Thursday, May 28, 2015

Things I Wish I'd Known-Cancer and Kids by Deborah J. Cornwall

by Deborah J. Cornwall
Bardolf & Company
60 Pages

This short book was written for cancer caregivers who are responsible for helping children understand what a cancer diagnosis means for a loved one or for themselves. The cancer experience shakes most caregivers to their core. It is even more compelling and poignant when it involves children. Thousands of families each year face this shocking reality. Based on interviews with caregivers who have first-hand knowledge, this book is intended to help anyone facing a cancer diagnosis affecting a child, either as the patient or as a member of a family. It offers advice and cites resources to help discuss cancer with children of different ages, manage the impact of the disease on their daily lives, navigate treatment for kids with cancer, and deal with children's grief in the event of a death in the family.

In short and direct language, it offers guidance and resources (both references and internet links) for communicating and taking action in five areas:

  • Sharing the News about Cancer
  • Managing the Impact of a Cancer Diagnosis for Children
  • When the Child is the Cancer Patient
  • Handling the Death of a Parent or Sibling
  • Other Resources for Caregivers Concerned About Cancer and Children

If you're pressed for time and need to know what to do on these topics, you can't go wrong with this book. The references provided are comprehensive and will save you time and energy as you navigate through a challenging situation. 

For insights about the broader cancer caregiving process, see "Things I Wish I'd Known: Cancer and Kids," also by Deborah J. Cornwall.


Cancer is a topic which, unfortunately, most of us can relate to in one form or another. Although there's quite a bit of literature out there describing direct experiences with this disease or offering help for the person suffering, there's little information available for the care-takers of such people, and even less for the children involved. I was glad to find a book solely dedicated to this often forgotten group.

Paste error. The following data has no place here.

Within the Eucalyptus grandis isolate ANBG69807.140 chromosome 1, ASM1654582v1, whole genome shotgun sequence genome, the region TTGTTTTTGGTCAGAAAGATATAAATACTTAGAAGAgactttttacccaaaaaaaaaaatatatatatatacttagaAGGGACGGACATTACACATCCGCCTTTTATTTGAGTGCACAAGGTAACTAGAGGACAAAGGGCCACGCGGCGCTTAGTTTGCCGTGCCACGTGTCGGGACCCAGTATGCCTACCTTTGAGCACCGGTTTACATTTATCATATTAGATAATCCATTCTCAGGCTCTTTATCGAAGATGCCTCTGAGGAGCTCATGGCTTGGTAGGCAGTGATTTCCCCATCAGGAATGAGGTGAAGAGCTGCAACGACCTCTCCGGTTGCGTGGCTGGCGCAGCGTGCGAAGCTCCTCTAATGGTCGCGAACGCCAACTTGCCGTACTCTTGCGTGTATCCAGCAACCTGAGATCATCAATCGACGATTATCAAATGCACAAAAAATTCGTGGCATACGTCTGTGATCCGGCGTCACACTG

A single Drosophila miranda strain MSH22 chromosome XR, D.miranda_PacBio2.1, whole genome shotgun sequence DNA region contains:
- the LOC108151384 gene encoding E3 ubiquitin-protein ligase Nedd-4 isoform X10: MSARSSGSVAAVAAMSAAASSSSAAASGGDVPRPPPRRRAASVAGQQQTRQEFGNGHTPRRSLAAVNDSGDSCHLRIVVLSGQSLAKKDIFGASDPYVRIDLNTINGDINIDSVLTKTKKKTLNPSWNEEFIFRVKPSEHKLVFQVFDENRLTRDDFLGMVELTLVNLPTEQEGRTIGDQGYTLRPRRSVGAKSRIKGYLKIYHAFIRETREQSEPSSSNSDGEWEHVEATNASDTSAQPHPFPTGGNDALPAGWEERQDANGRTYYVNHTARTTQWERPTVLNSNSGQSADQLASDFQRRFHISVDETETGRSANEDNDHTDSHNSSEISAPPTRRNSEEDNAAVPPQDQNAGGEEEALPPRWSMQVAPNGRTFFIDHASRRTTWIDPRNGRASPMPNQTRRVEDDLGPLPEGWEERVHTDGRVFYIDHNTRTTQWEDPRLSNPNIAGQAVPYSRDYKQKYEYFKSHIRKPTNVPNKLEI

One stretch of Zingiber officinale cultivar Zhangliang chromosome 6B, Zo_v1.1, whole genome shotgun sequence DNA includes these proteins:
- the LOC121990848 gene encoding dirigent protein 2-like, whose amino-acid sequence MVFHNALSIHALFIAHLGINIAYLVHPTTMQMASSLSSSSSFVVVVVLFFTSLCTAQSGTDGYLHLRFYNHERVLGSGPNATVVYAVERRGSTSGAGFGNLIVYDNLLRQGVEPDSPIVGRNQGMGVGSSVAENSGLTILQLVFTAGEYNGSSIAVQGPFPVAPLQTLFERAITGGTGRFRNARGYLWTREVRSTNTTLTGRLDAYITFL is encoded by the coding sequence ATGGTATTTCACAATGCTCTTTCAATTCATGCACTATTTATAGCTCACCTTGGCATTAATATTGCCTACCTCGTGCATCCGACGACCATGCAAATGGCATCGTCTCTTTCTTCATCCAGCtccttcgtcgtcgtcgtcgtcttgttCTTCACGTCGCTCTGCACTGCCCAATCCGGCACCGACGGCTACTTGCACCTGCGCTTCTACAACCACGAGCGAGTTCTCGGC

This is a help book, which delivers what it promises: assistance. Unlike many books, which try to give direct assistance through supportive writing, Ms. Cornwall helps guide parents/grandparents/and guardians to places, groups and communities where direct help is available. I found this extremely useful, since, so often, real help cannot be offered by general words. Experiences are personal. Problems are personal. And by directing individuals to real, existing support groups, Cornwall is helping exactly these issues to be addressed.

Another thing I found exceptional in this book was the fact that it's based on openness, honesty and love. So often parents try to protect children from the harsh world, when this is not only unnecessary but often leads to more troubles than it solves. Children adapt and deal with these type of situations often better than adults. And I appreciated Cornwall's view on how to deal with the younger generation.

Summed up, this is a great book, which all families touched by cancer should read. It doesn't try to sweeten the situation, but rather directs to real help and offers honest tips and opinions.

All about Deborah J. Cornwall. . .

Deborah J. Cornwall is the author of Things I Wish I'd Known: Cancer and Kids (2015)and Things I Wish I'd Known: Cancer Caregivers Speak Out (2012-3). She has been associated with the American Cancer Society and its Cancer Action Network as a volunteer leader since 1994, serving in a variety of local, regional, and national roles and acting as a frequent media spokesperson. In 2013 she was awarded the American Cancer Society's St. George national award for her contributions to cancer control, and in 2014 she received the Lorin Lavidor Caregiver Award from the New England Coalition for Cancer Survivorship. She is also an active volunteer with the Cancer Support Community--Massachusetts South Shore. Deborah's personal goal is to increase federal funding for cancer research and to eliminate cancer as a health concern during our lifetimes.

Her passion to write the first book (Things I Wish I'd Known: Cancer Caregivers Speak Out) was ignited by her interaction with cancer patients and caregivers at the Society's AstraZeneca Hope Lodge Center in Boston. Both within her own community and at Hope Lodge, she came in contact with people whose survival and caregiving stories were much more trying than her own diagnosis and treatment for breast cancer in 2001.

Generous with their stories, the 95 interviewed caregivers (who came from 19 states and represented 117 patients with over 40 different cancer diagnoses) felt a strong desire to be heard and to share the lessons they had learned (often the hard way). She used her proven interviewing and writing skills to help them do that.

Her second book, Things I Wish I'd Known: Cancer and Kids, draws on that foundation by offering guidance to adults on how to help them understand the impact of cancer on their families' lives and how to engage children with cancer in age-appropriate ways. It is distinctive in that it provides the reader with quick access to many available resources for depth on a variety of critical topics. 

You can find out more about here. . .

Head on over to Kidbits (here) to read a terrific interview with this very interesting woman!

1 comment:

Caryn Caldwell said...

This DOES sound good and, alas, necessary for many. Thanks for pointing it out.